This data complements the Land Registry data and provides an additional dimension regarding income and home ownership. This information helps to confirm that an area contains larger homes and not a smaller, expensive properties that you might find in dense city areas. Insight can be derived here by thinking about floor space and room count as opportunities to market comparable products, where household items could be considered.
A view of the typical household makeup for a customer with that given postcode can provide the insights required to successfully cross-sell within a household (Family member vs Family). It’s possible to identify which customers are likely part of a family with a dependent, or potentially living with a partner or alone.
Typical uses for this data sit primarily in the marketing and communications space, where customers that are restricted by connectivity would be reached more effectively or appropriately via certain channels.
This type of restriction will often influence how a customer would interact with a brand and also the services they might use. Poor connectivity means such customers would be less likely to use media, streaming or gaming services due to the reliance on bandwidth. Having this intel helps prevent wastage, as there is little point in marketing to customers who are restricted in the ability to consume certain content types.
The weather plays a massive role in consumer behaviour (us Brits love anything to do with the weather) – so bringing in live weather forecasts can start to surface patterns in behaviour and even trigger communications based on expected weather. Examples of the weather impacting sales might be a footwear brand selling more boots when it’s raining. This creates a link between a real-world event and a sale.
Having weather forecast data can lead to dynamic segmentations based on the expected future weather conditions – it’s going to be sunny in the next 5 days, are you stocked up on suncream?
Open Data compliments first-party data
Only one Open Data source was added to a customer profile at a time in this example, but to maximise the value of the data, multiple Open Data sources and first-party datasets should be layered to provide an enriched view of real-world customer activities.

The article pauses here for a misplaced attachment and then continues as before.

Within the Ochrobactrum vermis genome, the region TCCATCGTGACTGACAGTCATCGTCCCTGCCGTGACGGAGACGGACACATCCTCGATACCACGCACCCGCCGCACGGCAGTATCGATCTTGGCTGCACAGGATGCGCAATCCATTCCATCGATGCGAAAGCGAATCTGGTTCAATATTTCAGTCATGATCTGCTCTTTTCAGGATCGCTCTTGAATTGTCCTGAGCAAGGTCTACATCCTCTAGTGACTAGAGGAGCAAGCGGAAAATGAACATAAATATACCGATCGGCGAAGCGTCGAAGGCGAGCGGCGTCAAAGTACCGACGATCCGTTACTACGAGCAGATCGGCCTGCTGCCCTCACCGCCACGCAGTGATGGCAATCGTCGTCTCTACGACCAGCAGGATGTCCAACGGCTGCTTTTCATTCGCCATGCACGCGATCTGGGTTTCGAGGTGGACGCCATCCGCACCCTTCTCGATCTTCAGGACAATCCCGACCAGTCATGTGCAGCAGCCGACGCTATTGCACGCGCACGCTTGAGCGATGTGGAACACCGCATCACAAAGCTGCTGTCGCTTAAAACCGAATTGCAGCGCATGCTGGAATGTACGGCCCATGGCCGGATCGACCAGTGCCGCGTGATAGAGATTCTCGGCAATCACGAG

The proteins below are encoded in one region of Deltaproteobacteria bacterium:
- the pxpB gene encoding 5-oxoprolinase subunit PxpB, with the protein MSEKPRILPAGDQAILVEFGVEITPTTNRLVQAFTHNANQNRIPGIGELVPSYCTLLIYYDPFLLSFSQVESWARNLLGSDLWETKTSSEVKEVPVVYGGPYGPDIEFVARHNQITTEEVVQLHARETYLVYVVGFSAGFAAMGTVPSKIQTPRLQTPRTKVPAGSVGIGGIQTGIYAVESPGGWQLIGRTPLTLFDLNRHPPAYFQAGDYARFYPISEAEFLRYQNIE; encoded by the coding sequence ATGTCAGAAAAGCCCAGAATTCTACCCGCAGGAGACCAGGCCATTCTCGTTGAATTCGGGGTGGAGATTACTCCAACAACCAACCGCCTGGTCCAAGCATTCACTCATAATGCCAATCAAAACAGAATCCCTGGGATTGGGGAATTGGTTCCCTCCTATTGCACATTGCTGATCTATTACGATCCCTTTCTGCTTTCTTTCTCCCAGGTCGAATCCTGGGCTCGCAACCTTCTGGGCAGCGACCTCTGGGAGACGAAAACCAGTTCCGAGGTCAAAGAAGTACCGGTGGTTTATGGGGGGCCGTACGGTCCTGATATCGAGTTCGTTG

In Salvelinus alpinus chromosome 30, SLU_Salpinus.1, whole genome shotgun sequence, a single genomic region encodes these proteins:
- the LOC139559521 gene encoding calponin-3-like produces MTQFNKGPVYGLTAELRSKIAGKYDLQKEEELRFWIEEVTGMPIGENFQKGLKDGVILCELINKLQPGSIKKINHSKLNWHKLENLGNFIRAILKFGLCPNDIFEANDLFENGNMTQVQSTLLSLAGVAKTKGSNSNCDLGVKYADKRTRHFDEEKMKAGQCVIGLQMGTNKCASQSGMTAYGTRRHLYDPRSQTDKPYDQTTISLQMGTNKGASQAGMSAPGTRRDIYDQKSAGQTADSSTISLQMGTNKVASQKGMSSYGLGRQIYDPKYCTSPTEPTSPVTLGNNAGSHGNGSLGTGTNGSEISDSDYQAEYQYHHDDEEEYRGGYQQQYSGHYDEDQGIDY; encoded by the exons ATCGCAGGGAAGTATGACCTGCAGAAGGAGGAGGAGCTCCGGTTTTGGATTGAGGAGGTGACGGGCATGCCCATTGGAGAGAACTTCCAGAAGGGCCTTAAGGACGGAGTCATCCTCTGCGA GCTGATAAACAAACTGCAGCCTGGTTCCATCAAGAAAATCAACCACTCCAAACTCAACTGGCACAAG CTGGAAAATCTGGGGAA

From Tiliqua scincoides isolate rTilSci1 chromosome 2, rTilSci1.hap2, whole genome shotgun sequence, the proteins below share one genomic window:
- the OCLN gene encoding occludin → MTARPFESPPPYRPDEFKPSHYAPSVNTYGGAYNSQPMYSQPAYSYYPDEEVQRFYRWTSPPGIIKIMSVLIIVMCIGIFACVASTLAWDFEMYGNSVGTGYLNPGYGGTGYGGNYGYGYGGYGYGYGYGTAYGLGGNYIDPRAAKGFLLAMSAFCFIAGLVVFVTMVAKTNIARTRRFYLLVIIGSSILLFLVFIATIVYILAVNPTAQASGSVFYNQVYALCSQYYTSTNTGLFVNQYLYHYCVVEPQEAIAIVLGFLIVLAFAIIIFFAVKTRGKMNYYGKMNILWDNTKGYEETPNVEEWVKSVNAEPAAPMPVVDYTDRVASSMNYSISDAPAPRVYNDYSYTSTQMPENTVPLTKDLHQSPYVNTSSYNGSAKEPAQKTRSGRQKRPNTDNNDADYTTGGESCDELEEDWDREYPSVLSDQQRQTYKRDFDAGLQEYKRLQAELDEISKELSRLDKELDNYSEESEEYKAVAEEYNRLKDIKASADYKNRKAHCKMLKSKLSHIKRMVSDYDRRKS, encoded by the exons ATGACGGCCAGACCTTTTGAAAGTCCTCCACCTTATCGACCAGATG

The addition of first-party data is an essential part of this. As Open Data is mostly based on aggregate data, an individual may not fit the segmentations described by Open Data without the context provided by first-party data.
For example, it may be suggested that a customer is retired and in an older age bracket, but in reality, the occupants could be a young family living in an area typically populated by the older generation. This is difficult to spot with just Open Data but could be easily identified through a purchase or behavioural traits from first-party data.
Having these enriched customer profiles enables “gap analysis”. This is looking at what a customer is currently spending with you vs what the data is saying they could potentially afford. A customer with a low average order value but whose income is high indicates there is a lot of potential to increase sales with that customer, and therefore they should be the focus of marketing efforts. While a customer who is already spending a high amount relative to their income levels may not yield the same results.
Utilising Open Data makes it possible to understand who your customers are, opening up a wide range of opportunities for creative segmentations without any invasive tracking or excessive data collection.
Choosing the right sources
The availability of Open Data sources can make it a minefield when it comes to finding reliable datasets. With region-specific data and varying licences, it’s important to choose datasets which are relevant to your use case while ensuring you’re allowed to use the data commercially.
Maintaining several datasets can become time-consuming and complex. Datasets are updated at varying frequencies and must be kept up to date to provide accurate information. Met Office Data needs to be updated daily (or even hourly!) to be accurate, while Office for National Statistics based on Census data is every 10 years.
How The Data Refinery uses Open Data
At the Data Refinery, we have been piecing together several UK-based Open Data sources to provide our clients with a complete view of customers using the most basic of starting points – without costing a fortune.
From ONS data uncovering demographic characteristics to house price information as a wealth indicator, our built-in data enrichment functionality allows our customers to build highly targeted audiences to send the right retention messages at the right time, or build look-a-like audiences in acquisition tools.
Combined with our predictive analytics powered by our advanced machine learning engine, The Data Refinery provides a 360˚ view of your customers with insights into who they are without excessive data collection or invasion of their privacy.
Drop us a message or request a demo, we’d love to show you how it works!